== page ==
The values of grey level (between O and N) for the addressed picture points in the store, are read out in sequence to an output register 70 and are compared sequentially with the value of N in the counter, by means of a comparator 71. At the commencement of the count by counter 65, the nibs are all switched "on" to print black ink by means of a trigger circuit 72. Upon the comparator detecting coincidence of the numbers in counter 65 and the register 70, the comparator provides an output which operates an "off" trigger 73 that switches off the nib addressed by the register 69. The count in the counter 65 is then incremented and the scanning procedure effected by the registers 68, 69, is repeated for the same picture points. In total, the picture points p1,1 ; . . . p1,625, are addressed N times, once for each increment of the counter 65. During the N address cycles, each nib is left switched on until the number in the store 64 which corresponds to the picture point for the nib has a value equal to the number of the address cycle, the nib then being switched off by means of the comparator 71 and the trigger 73. After the N address cycles, all of the nibs will be switched off since the value of N is chosen to be the same as the maximum digital value of the grey level signals held in the store 64. During the address cycles, the paper 2 is moved continuously past the nib array and hence the nibs will print black dots of a size dependent upon the time the nibs were switched on, thereby recording the grey level information from the store 64 on the paper 2.
The "on" trigger 72 is then arranged to reset all of the nibs to an "on" condition, and a reset circuit 74 resets the counter 65 to zero.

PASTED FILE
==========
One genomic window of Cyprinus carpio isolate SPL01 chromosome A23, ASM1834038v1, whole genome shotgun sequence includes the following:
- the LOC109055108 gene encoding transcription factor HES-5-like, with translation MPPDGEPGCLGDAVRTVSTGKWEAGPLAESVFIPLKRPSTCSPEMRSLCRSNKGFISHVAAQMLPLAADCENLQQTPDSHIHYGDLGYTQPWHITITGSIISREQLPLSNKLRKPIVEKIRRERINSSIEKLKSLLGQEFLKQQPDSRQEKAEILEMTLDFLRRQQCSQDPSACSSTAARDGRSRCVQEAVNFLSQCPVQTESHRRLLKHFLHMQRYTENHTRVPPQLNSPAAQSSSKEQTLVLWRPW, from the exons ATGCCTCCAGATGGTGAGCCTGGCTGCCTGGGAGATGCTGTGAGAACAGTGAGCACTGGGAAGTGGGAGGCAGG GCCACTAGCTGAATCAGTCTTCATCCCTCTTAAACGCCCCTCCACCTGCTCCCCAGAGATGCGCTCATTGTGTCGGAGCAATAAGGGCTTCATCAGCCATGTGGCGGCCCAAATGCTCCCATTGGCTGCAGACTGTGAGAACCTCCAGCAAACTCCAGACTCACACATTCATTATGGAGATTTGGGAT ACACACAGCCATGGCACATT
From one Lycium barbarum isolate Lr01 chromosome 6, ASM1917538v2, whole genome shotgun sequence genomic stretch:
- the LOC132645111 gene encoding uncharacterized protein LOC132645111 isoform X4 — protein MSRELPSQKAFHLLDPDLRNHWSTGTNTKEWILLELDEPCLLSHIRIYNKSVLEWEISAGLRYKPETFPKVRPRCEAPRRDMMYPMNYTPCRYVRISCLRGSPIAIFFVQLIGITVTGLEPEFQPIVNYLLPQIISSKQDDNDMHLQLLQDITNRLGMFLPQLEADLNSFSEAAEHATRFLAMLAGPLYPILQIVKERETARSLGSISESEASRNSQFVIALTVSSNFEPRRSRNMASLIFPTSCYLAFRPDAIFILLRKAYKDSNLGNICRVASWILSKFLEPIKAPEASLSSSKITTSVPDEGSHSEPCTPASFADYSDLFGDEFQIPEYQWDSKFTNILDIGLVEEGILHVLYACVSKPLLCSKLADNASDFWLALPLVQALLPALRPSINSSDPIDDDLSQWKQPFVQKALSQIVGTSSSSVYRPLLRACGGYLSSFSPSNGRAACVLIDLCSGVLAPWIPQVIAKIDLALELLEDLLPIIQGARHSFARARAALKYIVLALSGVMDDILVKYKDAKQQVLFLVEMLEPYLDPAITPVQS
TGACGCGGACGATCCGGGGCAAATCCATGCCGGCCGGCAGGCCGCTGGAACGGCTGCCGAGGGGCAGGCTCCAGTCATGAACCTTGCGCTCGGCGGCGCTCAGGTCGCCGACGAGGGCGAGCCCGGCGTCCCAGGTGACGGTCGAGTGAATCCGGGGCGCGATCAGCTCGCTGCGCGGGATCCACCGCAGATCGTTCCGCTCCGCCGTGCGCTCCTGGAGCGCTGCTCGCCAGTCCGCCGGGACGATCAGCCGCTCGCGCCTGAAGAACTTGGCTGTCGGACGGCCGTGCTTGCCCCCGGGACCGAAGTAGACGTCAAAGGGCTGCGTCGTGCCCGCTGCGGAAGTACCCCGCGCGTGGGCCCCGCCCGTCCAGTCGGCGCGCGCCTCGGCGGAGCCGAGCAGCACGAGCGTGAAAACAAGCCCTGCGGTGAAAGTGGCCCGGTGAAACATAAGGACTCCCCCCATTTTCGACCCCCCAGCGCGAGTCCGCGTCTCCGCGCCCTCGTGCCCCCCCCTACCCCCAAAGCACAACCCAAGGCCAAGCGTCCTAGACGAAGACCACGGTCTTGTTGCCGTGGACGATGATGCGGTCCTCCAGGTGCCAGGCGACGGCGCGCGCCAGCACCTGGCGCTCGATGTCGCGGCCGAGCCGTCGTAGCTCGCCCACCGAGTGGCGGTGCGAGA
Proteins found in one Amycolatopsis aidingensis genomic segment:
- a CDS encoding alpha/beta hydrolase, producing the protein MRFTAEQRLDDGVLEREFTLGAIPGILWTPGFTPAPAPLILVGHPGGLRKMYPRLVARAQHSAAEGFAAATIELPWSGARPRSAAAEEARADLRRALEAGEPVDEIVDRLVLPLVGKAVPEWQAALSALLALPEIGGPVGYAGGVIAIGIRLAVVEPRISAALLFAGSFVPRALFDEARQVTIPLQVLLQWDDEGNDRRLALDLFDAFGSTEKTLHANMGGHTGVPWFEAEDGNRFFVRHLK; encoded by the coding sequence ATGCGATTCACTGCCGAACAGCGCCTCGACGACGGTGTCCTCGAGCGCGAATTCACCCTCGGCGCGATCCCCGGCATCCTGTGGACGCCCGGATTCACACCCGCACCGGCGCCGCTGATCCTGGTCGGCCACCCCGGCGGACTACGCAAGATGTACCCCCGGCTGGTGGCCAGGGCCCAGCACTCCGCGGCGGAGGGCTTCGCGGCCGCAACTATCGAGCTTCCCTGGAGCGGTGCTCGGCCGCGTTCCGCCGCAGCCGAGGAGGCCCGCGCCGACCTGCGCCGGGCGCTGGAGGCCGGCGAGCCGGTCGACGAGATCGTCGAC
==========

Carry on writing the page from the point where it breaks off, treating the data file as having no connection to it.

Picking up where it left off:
The above described N address cycles are then repeated with the register 68 addressing picture points p2,1 . . . p2,625 in the store 64. The procedure is repeated M times in total until the final line of picture information pM1 . . . pM,625 is printed on the paper 2.
Clearly, many modifications of the above decribed arrangement are possible. For example, whilst the electronics described with reference to FIG. 8 operate the nibs such that the switch between "on" and "off" positions, they can also be operated in an analogue manner if desired. Also, many modifications to the specific nib structure described can be made. For example, the flap valves in the nibs could be operated by devices not utilising electrostatic forces, and different devices could be used to control the flows of the black and clear inks respectively. Furthermore, different coloured inks can be used and for example, the clear ink could be replaced by white or other colours of ink. Also, the arrangement described with reference to FIG. 8 could easily be modified for use with the 525 line television system which is used in USA and Japan.
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|U.S. Classification||358/296, 347/98, 346/98, 347/15|